Preventing the Spread of Invasive Species in the Columbia River

The latest research and a project aimed to protect the basin's waters

At its December meeting, the Council was briefed on the region's efforts to prevent the spread of aquatic invasive species into the Columbia River Basin.

Steven Bollens of Washington State University's School of the Environment and Tim Counihan of the U.S. Geological Survey Columbia River Research Laboratory presented recent research on Asian copepods in the Columbia River and reviewed a Bonneville Power Administration cost-shared project to enhance the region's ability to detect, and prevent the spread of, invasive quagga and zebra mussels.

Asian copepods, small plankton-like crustaceans, have already invaded parts of the basin's waters. They can affect the health of the food web in such a way that makes future invasions, perhaps by mussels, more likely.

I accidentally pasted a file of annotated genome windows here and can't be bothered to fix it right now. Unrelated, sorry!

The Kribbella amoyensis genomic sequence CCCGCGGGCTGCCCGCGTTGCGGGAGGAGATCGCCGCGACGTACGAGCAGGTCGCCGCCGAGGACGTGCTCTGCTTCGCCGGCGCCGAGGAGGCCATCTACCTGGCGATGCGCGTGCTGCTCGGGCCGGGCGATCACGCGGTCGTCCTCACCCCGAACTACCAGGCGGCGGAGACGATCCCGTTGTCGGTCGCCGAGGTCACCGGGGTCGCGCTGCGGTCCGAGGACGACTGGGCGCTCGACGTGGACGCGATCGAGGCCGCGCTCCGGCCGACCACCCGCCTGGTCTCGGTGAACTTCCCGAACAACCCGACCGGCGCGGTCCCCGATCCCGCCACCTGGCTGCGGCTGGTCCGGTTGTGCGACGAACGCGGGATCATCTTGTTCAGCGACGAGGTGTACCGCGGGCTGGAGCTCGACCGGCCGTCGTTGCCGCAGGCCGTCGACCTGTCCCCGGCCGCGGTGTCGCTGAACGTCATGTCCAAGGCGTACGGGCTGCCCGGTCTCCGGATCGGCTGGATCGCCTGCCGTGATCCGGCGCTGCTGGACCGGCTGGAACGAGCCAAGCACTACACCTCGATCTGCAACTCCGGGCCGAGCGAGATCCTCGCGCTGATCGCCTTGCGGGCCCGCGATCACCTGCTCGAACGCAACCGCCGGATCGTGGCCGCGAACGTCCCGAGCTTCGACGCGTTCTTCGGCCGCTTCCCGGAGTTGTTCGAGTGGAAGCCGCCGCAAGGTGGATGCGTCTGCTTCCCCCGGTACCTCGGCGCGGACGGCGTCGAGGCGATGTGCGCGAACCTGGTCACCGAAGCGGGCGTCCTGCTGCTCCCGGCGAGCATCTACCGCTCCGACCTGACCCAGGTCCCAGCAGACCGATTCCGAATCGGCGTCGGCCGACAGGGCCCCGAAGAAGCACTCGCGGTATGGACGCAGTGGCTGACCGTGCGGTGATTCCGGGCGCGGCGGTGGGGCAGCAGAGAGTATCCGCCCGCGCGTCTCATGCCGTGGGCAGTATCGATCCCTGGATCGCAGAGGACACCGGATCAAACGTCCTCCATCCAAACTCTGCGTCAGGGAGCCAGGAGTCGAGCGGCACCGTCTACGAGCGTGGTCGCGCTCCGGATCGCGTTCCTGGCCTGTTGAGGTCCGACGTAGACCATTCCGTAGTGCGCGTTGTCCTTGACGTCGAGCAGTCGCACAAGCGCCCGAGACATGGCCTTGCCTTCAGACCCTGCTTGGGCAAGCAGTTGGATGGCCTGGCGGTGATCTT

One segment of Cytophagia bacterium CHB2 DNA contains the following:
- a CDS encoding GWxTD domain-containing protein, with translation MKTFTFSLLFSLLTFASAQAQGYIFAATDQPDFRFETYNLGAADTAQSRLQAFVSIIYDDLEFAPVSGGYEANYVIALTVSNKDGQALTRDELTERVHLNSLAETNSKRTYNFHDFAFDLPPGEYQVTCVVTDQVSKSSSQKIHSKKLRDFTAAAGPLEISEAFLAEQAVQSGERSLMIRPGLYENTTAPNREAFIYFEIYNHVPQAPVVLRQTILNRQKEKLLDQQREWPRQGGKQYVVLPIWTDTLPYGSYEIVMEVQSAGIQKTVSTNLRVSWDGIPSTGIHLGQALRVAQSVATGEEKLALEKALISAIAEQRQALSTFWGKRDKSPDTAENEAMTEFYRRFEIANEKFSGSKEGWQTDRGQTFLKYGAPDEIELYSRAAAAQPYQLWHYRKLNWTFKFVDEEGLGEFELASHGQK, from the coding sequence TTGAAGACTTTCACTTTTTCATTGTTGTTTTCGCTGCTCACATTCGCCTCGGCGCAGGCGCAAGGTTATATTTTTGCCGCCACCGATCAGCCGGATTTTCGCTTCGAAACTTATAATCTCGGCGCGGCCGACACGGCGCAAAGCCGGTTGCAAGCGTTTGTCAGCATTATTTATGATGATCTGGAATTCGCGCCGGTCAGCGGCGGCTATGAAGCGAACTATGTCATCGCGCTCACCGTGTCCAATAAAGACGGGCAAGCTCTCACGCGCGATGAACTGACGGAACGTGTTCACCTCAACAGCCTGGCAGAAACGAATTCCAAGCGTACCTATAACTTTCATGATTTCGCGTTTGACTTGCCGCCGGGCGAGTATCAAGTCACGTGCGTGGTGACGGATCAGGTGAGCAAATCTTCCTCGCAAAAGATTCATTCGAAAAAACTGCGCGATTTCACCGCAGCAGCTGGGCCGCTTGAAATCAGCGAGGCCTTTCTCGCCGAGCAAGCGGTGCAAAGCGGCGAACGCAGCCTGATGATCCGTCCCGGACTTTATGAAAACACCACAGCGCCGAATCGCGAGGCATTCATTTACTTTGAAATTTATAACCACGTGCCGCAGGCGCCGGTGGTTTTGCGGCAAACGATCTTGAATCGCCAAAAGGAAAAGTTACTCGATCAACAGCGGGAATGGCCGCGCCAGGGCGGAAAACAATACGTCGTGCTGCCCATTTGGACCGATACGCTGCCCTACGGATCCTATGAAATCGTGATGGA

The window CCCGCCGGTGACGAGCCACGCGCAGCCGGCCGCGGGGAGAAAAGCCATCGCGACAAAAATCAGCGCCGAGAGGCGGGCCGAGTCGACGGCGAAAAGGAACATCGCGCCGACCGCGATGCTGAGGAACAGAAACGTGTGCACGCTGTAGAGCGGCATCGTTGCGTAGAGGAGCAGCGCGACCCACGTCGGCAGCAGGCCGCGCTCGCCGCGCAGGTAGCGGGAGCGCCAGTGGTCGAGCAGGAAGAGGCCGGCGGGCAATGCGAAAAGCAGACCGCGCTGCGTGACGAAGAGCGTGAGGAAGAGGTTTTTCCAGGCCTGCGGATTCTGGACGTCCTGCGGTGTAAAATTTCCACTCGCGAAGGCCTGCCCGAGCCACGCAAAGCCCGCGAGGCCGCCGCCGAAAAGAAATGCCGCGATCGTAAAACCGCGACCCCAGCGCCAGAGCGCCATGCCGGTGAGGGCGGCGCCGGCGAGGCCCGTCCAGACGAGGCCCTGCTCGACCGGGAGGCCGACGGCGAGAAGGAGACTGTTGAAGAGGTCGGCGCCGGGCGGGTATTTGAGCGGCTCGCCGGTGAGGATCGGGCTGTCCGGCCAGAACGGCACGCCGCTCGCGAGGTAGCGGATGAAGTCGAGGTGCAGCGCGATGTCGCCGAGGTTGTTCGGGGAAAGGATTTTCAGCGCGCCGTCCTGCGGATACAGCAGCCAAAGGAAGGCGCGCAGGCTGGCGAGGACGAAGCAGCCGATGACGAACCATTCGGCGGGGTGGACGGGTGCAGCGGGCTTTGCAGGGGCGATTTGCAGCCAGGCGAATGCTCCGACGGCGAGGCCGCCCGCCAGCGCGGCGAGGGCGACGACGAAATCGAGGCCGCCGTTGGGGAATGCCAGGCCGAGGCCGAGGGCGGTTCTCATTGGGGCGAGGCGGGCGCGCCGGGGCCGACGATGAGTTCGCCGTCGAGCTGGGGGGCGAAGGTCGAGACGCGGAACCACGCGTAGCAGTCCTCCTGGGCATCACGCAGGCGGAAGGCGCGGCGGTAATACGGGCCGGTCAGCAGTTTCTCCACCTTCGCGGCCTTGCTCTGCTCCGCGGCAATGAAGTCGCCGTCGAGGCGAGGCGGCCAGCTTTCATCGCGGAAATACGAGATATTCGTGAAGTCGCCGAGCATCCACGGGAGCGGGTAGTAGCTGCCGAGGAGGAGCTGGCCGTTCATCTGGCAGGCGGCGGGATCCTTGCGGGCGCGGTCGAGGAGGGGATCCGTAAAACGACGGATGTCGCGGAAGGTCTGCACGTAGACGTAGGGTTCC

The research project helped to implement the Council's strategy of early detection, outlined in its fish and wildlife program, as key to preventing their spread. While BPA no longer contributes funding to the project, the researchers hope to address the gap to continue the project.  

While zebra and quagga mussels have invaded other Western waters causing extensive economic and environmental damage, the Pacific Northwest remains the only region in the U.S. and Canada that doesn't have established populations. The estimated cost of an invasion exceeds $500 million annually.